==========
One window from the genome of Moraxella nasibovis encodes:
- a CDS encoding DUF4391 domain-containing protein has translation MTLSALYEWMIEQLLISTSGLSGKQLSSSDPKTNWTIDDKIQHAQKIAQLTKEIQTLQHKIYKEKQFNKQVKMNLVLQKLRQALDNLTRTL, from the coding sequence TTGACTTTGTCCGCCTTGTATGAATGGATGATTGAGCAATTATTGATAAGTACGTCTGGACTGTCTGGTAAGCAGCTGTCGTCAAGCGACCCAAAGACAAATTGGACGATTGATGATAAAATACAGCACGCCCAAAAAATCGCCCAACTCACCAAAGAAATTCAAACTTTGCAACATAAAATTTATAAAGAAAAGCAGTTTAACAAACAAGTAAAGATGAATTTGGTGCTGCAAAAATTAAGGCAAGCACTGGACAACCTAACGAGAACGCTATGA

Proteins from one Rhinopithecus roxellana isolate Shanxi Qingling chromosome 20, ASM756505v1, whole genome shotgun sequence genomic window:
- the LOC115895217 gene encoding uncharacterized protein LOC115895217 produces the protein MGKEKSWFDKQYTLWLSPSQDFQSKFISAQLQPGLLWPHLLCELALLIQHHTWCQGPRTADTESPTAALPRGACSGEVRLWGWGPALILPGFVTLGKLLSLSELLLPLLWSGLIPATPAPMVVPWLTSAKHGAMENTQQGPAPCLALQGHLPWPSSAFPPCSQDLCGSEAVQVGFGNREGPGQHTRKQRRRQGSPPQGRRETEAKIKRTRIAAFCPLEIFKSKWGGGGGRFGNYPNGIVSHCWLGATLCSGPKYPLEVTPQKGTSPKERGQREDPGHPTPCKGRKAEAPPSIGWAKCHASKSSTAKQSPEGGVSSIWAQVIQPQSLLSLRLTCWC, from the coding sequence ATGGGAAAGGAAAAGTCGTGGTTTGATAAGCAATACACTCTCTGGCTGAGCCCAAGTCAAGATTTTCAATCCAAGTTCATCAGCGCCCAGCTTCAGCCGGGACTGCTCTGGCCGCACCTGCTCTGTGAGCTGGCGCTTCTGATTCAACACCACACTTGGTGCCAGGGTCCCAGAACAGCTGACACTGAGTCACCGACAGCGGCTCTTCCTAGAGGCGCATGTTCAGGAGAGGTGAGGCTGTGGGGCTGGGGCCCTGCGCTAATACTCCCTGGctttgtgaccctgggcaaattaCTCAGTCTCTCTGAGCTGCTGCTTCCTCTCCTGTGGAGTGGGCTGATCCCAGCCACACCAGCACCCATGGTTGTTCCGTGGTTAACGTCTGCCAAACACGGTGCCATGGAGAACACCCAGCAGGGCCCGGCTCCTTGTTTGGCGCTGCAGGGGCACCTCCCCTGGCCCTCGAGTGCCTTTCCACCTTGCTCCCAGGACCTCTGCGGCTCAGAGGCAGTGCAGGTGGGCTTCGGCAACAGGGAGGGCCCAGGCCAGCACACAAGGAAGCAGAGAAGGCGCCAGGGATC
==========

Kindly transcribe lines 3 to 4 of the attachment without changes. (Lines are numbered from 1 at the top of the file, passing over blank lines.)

Proteins from one Rhinopithecus roxellana isolate Shanxi Qingling chromosome 20, ASM756505v1, whole genome shotgun sequence genomic window:
- the LOC115895217 gene encoding uncharacterized protein LOC115895217 produces the protein MGKEKSWFDKQYTLWLSPSQDFQSKFISAQLQPGLLWPHLLCELALLIQHHTWCQGPRTADTESPTAALPRGACSGEVRLWGWGPALILPGFVTLGKLLSLSELLLPLLWSGLIPATPAPMVVPWLTSAKHGAMENTQQGPAPCLALQGHLPWPSSAFPPCSQDLCGSEAVQVGFGNREGPGQHTRKQRRRQGSPPQGRRETEAKIKRTRIAAFCPLEIFKSKWGGGGGRFGNYPNGIVSHCWLGATLCSGPKYPLEVTPQKGTSPKERGQREDPGHPTPCKGRKAEAPPSIGWAKCHASKSSTAKQSPEGGVSSIWAQVIQPQSLLSLRLTCWC, from the coding sequence ATGGGAAAGGAAAAGTCGTGGTTTGATAAGCAATACACTCTCTGGCTGAGCCCAAGTCAAGATTTTCAATCCAAGTTCATCAGCGCCCAGCTTCAGCCGGGACTGCTCTGGCCGCACCTGCTCTGTGAGCTGGCGCTTCTGATTCAACACCACACTTGGTGCCAGGGTCCCAGAACAGCTGACACTGAGTCACCGACAGCGGCTCTTCCTAGAGGCGCATGTTCAGGAGAGGTGAGGCTGTGGGGCTGGGGCCCTGCGCTAATACTCCCTGGctttgtgaccctgggcaaattaCTCAGTCTCTCTGAGCTGCTGCTTCCTCTCCTGTGGAGTGGGCTGATCCCAGCCACACCAGCACCCATGGTTGTTCCGTGGTTAACGTCTGCCAAACACGGTGCCATGGAGAACACCCAGCAGGGCCCGGCTCCTTGTTTGGCGCTGCAGGGGCACCTCCCCTGGCCCTCGAGTGCCTTTCCACCTTGCTCCCAGGACCTCTGCGGCTCAGAGGCAGTGCAGGTGGGCTTCGGCAACAGGGAGGGCCCAGGCCAGCACACAAGGAAGCAGAGAAGGCGCCAGGGATC